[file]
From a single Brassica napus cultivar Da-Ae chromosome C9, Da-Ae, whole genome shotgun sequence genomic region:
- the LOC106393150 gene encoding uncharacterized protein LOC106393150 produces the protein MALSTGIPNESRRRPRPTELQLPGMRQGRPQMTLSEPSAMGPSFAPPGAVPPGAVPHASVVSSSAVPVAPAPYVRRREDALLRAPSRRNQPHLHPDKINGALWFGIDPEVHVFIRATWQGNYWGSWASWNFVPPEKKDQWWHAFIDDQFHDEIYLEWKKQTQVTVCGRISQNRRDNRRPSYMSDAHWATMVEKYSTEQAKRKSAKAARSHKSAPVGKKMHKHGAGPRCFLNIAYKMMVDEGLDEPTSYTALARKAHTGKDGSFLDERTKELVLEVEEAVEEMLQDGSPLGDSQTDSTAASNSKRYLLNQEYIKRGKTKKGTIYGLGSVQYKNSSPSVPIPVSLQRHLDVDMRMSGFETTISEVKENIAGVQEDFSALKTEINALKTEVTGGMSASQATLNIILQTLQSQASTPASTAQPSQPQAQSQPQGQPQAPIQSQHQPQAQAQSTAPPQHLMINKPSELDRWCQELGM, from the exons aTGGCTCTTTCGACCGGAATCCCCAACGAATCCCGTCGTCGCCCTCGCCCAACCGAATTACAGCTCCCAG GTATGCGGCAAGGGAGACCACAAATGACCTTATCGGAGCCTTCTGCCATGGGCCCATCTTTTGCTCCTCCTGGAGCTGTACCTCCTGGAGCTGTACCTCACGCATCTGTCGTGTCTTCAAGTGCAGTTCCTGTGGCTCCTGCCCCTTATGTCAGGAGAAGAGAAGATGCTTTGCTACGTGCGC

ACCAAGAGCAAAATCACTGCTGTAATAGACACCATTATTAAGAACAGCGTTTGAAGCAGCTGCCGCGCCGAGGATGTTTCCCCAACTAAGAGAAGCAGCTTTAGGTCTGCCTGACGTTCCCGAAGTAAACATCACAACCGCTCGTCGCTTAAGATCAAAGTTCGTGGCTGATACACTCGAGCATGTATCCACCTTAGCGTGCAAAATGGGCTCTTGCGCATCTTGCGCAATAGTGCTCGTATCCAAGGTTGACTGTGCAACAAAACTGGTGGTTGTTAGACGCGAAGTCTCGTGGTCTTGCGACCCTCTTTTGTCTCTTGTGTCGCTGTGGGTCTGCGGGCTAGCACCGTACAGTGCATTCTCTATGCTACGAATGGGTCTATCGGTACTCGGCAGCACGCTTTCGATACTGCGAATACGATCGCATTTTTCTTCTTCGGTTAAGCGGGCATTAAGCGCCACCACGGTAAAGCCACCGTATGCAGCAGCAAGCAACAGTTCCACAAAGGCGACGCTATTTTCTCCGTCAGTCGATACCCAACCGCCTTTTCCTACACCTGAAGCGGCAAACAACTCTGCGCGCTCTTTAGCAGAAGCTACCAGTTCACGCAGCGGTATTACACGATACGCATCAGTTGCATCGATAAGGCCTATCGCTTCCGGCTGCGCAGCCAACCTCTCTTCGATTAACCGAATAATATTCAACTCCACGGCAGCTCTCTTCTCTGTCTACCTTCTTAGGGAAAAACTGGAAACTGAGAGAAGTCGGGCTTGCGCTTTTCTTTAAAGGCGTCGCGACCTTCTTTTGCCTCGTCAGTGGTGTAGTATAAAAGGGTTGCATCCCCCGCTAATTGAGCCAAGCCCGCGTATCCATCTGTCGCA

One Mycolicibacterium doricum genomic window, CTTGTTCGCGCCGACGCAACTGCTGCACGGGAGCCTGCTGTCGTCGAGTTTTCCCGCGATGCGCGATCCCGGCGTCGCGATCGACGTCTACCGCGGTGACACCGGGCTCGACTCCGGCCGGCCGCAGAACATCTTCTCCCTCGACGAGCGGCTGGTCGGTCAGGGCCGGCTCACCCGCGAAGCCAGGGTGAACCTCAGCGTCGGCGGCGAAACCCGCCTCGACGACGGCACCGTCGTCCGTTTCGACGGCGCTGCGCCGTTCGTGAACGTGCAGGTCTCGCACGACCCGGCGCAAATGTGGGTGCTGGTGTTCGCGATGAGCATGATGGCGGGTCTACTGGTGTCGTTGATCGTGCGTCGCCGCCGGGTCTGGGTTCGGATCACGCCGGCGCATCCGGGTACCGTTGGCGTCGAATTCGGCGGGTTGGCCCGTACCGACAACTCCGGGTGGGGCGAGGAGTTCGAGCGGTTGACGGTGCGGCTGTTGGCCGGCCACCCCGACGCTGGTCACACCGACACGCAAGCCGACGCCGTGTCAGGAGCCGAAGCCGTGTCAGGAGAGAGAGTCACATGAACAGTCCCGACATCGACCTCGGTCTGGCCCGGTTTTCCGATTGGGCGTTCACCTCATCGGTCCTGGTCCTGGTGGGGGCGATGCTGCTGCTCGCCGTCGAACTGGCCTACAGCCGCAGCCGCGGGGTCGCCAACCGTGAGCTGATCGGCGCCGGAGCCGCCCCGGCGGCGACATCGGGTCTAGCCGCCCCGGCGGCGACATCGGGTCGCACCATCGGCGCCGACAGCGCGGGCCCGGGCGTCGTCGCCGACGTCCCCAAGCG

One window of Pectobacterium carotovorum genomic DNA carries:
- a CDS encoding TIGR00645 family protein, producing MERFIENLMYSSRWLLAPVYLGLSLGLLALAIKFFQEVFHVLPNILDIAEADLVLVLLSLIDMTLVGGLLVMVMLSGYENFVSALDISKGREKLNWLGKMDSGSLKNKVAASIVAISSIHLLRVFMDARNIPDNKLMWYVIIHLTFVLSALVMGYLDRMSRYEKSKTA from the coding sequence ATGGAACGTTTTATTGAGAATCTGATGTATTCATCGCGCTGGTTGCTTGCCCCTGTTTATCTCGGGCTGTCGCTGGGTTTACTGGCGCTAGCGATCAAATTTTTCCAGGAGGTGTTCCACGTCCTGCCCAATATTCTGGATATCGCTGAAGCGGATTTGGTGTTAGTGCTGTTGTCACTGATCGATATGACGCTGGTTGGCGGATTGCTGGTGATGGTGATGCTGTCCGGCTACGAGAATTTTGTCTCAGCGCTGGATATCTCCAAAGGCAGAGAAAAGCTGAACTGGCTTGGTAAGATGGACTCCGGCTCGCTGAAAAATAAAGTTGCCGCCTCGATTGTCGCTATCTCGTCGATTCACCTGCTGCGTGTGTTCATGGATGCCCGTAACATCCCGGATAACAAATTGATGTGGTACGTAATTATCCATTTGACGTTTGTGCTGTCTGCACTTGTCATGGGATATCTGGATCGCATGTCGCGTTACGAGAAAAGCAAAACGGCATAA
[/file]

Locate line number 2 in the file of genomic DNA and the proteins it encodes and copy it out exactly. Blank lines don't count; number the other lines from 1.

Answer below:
- the LOC106393150 gene encoding uncharacterized protein LOC106393150 produces the protein MALSTGIPNESRRRPRPTELQLPGMRQGRPQMTLSEPSAMGPSFAPPGAVPPGAVPHASVVSSSAVPVAPAPYVRRREDALLRAPSRRNQPHLHPDKINGALWFGIDPEVHVFIRATWQGNYWGSWASWNFVPPEKKDQWWHAFIDDQFHDEIYLEWKKQTQVTVCGRISQNRRDNRRPSYMSDAHWATMVEKYSTEQAKRKSAKAARSHKSAPVGKKMHKHGAGPRCFLNIAYKMMVDEGLDEPTSYTALARKAHTGKDGSFLDERTKELVLEVEEAVEEMLQDGSPLGDSQTDSTAASNSKRYLLNQEYIKRGKTKKGTIYGLGSVQYKNSSPSVPIPVSLQRHLDVDMRMSGFETTISEVKENIAGVQEDFSALKTEINALKTEVTGGMSASQATLNIILQTLQSQASTPASTAQPSQPQAQSQPQGQPQAPIQSQHQPQAQAQSTAPPQHLMINKPSELDRWCQELGM, from the exons aTGGCTCTTTCGACCGGAATCCCCAACGAATCCCGTCGTCGCCCTCGCCCAACCGAATTACAGCTCCCAG GTATGCGGCAAGGGAGACCACAAATGACCTTATCGGAGCCTTCTGCCATGGGCCCATCTTTTGCTCCTCCTGGAGCTGTACCTCCTGGAGCTGTACCTCACGCATCTGTCGTGTCTTCAAGTGCAGTTCCTGTGGCTCCTGCCCCTTATGTCAGGAGAAGAGAAGATGCTTTGCTACGTGCGC